Last Saturday May 7th was Kentucky Derby Day! This legendary event is followed by the Preakness Stakes on May 21 and the Belmont Stakes on June 11th to complete the famous U. S. Triple Crown of horseracing. No horse has won the crown since Affirmed in 1978.
Horseback riding is an exciting form of sport and exercise for many people in NEPA. This series is written in response to a mother’s request for information about the prevention and treatment of injuries for those involved in horseback riding.
Falls – are the cause of the most serious injuries in horseback riding. While sprains, strains, bruises, and contusions are common, they are usually not serious. However, fractures and head injuries may require emergency care.
Many falls and serious injuries can be prevented by following several rules.
Neck and Lower Back Pain: can be caused by the spine absorbing the shock and motion of the canter gait or sitting trot. However, neck pain can also occur from a whiplash type injury sustained when the rider is “left behind” in midair over an obstacle.
To absorb shock on the neck and back, use a method called “posting.” Posting is rising up and down in the saddle in rhythm with a two-beat trot gait of the horse. In the canter gait, you can avert lower back ache by assuming a two-point position in the saddle. This is a slightly elevated and forward position, with the body supported by the heel and leg instead of the seat. Prevent whiplash by practicing with a good trainer, who can help you improve your timing and technique.
Hip/Knee Pain: It is not unusual to have achy, stiff hips and knees after long riding sessions. This is due to the fact that these joints are constantly in a flexed position. Dressage riders may be more vulnerable to hip pain due to the outward rotation of the hips in that particular riding style. Also, the prolonged leg separation may strain and overwork the hip muscles of the inner thigh, especially in the novice and occasional rider.
Ankle/Calf Pain: Ankle and calf results from the use of a “heels down” position, which helps maintain stability and balance in the saddle.
Good pre-riding warm-up, stretching and conditioning can help prevent problems in the knee and ankle (and will be discussed in more detail next week). A flexible stirrup, which has evolved over the last decade, can also help prevent ankle soreness.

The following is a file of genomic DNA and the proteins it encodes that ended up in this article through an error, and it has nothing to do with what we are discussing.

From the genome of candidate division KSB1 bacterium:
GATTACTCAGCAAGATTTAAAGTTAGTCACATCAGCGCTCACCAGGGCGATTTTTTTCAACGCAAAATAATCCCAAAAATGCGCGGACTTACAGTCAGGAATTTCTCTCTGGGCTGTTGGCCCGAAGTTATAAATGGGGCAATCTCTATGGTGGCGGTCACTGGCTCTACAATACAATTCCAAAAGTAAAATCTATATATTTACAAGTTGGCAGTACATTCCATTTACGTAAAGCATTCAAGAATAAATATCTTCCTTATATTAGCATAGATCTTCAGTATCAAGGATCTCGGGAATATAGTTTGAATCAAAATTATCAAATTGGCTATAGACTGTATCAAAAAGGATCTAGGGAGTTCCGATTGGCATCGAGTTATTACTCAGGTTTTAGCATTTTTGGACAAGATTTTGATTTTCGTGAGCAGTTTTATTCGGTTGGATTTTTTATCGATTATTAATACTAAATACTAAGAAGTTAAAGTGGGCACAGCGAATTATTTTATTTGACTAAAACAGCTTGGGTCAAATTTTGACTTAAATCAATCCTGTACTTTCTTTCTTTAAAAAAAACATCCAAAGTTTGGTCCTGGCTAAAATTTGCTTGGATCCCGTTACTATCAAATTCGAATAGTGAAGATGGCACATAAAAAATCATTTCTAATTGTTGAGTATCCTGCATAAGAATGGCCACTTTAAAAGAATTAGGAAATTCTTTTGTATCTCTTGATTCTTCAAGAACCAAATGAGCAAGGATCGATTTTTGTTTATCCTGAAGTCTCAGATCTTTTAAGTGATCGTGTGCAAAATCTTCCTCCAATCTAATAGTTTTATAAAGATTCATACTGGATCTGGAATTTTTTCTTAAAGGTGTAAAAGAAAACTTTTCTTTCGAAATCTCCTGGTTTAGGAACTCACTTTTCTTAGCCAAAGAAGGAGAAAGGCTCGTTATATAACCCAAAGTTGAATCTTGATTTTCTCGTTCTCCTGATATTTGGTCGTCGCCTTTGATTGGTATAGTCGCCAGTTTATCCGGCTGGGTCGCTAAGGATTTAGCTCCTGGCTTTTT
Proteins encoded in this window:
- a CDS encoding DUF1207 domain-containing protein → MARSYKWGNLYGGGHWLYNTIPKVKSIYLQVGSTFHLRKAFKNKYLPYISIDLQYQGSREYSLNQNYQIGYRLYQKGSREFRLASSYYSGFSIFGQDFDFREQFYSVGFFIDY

Skin Chafing – most commonly found in the calf area due to friction. This is very preventable by using chaps or tall boots.
Kicked – may be inadvertent, due to a horse reacting to a fly or bee.
Bitten – inadvertently, while hand-feeding the horse.
Stepped on – inadvertently, while washing a horse or leading it from pasture.
Head injuries are serious and require immediate medical management. Riders who have experienced a concussion can display a wide variety of symptoms.
Symptoms: Classic symptoms of loss of consciousness, confusion, memory loss, dizziness and/or balance problems may be present in some people with mild concussion, while others may not show obvious signs that a concussion has occurred. Post-concussion symptoms can be subtle and may go unnoticed by the rider, trainer or family.
Prevention: Take lessons, ride with a trainer, and ride a proven horse. Always wear a helmet.
These are very common in horseback riding and are rarely serious.
Bruises: a bump or bruise can cause the skin to turn purple, brown or red in color.
Strains: are injuries to muscles or tendons from overuse or sudden overstretching.
Sprains: are injuries to the ligaments which connect the bones. It can be caused by a twist or fall or awkward sudden movement.
Treatment: RICE: Rest, Ice, Compression, Elevation
If the pain or swelling is not improved in 1-2 days, or if you cannot bear weight on the extremity, see your doctor.
A & D Ointment – to prevent friction and promote healing of skin that is vulnerable to irritation. Chaps and Body Glide can help reduce friction.
Visit your doctor regularly, and listen to your body.
Keep moving, eat healthy foods, and exercise regularly.
Guest Contributor: Erin Kane, RN, MSN, is the owner of Sugar Mountain Farm in Dalton, PA
NEXT MONDAY – Read Dr. Paul J. Mackarey “Health & Exercise Forum!” Next Week – Horseback Riding Part III: Exercise and Conditioning for Horseback Riding.
This article is not intended as a substitute for medical treatment. If you have questions related to your medical condition, please contact your family physician. For further inquires related to this topic email: email@example.com
Paul J. Mackarey PT, DHSc, OCS is a Doctor in Health Sciences specializing in orthopaedic and sports physical therapy. Dr. Mackarey is in private practice and is an affiliated faculty member at the University of Scranton, PT Dept.